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Category:    Home > Reviews > Science Fiction > Action > Adventure > Time Travel > British TV > Doctor Who: The Robots of Death (Special Edition/Tom Baker/BBC DVD)

Doctor Who: The Robots of Death (Special Edition/BBC DVD)


Picture: B-     Sound: B-     Extras: A+     Episodes: A+



Hot on the heels of Leela’s debut in story no. 89’s “The Face of Evil,” writer Chris Boucher and director Michael E. Briant turn things up a notch further with the stylish thriller “The Robots of Death” in story no. 90.  Tom Baker turns in a sterling performance in the titular role, and Louise Jameson hits her stride as the savage Leela.  The pair find themselves on strange alien planet, their TARDIS materialising aboard a massive, almost city-sized mining machine.  The vehicle’s crew consists of humans and humanoid robots.  The robots, built with strange, beautiful faces, are forbidden to harm their human masters, but something goes horribly wrong, and the Doctor and Leela wind up in the thick of a murder mystery inspired by Agatha Christie.


This four-episode arc combines many excellent elements that make it a classic of the old Doctor Who’s amazing run.  A clever story that leaves you guessing as to which crew member is behind the robot murderers sets the stage.  Strong casting of the sand-miner crew members means not a single line of dialogue goes to waste. 


Amazing costumes and set designs blend to create a futuristic world that still looks cutting edge even today.  The designers looked to Art Deco for their primary inspiration, and carried this theme through everything from costumes, to sets, to furniture, to the design of robots themselves.  Mr. Briant expertly blends these elements into a virtuoso mix of “whovian” delights. 


This special edition includes loads of extra material that sheds light on the production of this arc. Tom Baker and Louise Jameson highlight a featurette called “The Sandmine Murders,” which also features interviews and commentary from director Briant and several other cast members.  One of the things that stands out most from this excellent documentary is just how much fun everyone seemed to be having while making these episodes.  Now well over thirty years on Baker and the rest offer vivid memories of funny incidents during the show’s production, and producer Philip Hinchcliffe and others discuss the specific hurdles they had to overcome in set and costume design.  The still-lovely Pamela Salem (Toos) provides some fun insights into the various cast members playing the mining crew.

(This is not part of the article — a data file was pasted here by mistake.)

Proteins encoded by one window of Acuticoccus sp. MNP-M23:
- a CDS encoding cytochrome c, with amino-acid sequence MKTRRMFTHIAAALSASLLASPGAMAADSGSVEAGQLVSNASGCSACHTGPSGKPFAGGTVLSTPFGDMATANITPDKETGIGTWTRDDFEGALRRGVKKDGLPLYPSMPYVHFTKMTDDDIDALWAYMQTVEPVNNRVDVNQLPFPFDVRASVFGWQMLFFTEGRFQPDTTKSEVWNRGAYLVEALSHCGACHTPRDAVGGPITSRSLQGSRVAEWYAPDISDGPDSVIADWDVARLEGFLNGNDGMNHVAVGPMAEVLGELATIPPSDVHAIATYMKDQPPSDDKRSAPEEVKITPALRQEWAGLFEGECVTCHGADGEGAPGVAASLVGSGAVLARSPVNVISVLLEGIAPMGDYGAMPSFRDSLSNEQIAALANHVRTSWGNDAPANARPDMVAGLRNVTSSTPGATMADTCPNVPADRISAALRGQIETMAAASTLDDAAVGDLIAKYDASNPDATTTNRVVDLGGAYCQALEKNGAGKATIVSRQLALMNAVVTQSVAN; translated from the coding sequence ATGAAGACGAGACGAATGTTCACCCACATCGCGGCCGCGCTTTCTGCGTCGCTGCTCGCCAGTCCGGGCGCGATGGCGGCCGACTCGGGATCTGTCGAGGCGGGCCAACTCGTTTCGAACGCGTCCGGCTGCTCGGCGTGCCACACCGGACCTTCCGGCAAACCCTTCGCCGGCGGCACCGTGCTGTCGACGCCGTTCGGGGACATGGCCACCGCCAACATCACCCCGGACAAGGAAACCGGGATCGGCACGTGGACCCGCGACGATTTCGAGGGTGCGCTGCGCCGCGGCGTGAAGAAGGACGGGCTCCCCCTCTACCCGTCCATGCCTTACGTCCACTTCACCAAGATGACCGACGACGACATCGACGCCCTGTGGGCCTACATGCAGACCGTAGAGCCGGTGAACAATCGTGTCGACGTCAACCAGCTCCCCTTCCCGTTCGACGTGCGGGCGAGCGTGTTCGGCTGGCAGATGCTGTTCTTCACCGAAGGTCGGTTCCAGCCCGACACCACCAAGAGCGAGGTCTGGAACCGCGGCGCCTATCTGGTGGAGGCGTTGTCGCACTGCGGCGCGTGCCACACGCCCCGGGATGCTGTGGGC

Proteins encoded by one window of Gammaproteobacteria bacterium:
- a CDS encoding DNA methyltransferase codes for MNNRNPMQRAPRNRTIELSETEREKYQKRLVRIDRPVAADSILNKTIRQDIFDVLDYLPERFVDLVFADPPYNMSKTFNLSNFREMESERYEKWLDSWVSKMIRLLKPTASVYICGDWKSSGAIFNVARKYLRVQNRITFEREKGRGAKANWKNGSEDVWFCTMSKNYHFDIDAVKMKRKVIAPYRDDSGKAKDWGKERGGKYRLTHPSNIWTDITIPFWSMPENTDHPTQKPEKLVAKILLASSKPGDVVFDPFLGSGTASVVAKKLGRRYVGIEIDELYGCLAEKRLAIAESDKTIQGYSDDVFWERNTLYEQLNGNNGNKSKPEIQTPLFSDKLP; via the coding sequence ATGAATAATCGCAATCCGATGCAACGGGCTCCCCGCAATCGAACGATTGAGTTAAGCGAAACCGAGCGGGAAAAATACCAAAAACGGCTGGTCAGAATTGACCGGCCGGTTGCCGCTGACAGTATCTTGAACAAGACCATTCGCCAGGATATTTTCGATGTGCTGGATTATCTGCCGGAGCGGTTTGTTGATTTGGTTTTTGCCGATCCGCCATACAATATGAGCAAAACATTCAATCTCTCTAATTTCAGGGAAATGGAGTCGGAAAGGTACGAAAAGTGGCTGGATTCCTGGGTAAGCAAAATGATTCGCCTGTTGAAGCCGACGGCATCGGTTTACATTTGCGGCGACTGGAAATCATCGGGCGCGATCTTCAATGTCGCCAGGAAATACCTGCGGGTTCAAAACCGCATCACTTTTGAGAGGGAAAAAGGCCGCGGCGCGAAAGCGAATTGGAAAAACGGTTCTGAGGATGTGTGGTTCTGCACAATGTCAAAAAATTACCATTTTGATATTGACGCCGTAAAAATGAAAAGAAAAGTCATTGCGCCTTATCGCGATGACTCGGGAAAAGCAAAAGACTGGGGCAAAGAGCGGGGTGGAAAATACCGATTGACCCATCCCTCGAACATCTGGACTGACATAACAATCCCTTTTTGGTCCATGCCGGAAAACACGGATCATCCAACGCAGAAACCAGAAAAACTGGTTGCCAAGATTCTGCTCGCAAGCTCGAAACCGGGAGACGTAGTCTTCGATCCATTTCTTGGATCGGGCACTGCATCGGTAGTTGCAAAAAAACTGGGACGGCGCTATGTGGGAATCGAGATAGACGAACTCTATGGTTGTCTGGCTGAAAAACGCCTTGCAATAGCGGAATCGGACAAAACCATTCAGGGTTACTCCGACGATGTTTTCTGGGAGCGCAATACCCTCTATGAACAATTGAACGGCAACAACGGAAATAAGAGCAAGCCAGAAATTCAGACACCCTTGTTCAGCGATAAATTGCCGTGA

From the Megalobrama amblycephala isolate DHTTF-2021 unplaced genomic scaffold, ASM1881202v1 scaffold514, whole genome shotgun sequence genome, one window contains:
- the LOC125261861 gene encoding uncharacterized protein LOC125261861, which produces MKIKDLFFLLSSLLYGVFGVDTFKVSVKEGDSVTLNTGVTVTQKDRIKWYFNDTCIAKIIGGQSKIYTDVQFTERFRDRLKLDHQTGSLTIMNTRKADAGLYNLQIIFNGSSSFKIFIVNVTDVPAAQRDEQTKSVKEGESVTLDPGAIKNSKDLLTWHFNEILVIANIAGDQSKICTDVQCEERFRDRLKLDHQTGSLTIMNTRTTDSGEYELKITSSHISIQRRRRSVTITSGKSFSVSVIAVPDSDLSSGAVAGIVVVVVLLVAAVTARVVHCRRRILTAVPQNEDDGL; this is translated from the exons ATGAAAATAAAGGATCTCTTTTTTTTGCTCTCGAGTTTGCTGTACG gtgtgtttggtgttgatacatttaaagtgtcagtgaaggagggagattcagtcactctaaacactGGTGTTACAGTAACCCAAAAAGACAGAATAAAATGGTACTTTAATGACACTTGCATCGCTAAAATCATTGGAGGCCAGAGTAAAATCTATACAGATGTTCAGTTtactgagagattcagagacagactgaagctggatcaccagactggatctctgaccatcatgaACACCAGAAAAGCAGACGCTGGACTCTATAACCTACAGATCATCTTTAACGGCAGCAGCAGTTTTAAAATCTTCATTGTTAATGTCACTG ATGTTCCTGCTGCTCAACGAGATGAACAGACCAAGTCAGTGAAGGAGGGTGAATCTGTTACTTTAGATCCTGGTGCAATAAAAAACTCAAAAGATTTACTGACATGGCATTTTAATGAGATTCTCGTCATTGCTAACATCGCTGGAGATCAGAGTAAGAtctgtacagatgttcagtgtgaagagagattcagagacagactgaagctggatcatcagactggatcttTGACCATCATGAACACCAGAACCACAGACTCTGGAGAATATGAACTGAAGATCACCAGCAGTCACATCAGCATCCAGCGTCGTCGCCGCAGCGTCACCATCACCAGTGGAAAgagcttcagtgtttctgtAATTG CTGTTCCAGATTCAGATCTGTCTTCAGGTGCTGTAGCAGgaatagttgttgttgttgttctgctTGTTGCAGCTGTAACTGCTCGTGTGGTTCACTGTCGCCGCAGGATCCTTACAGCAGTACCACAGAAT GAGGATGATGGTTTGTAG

Toby Hadoke’s silly feature “Robophobia” provides a fun look at the long history of robots in the classic Who series.  Other extras include commentaries, PDF promotional material, a brief radio promo, a photo gallery, and a few other odds and ends. 


Few other Doctor Who stories so perfectly blend top performances from a stellar cast with such a fun and well-directed story.  While shot entirely in studio on video tape, clever use of techniques like CSO, or Chroma-key, make the action scenes seem like they’re taking place in a vast, rolling mining facility set 500 years in the future.  This special edition’s wealth of extras will really allow Who fans to fully appreciate the love, hard work, and fun that went into “The Robots of Death.”



-   Scott Pyle


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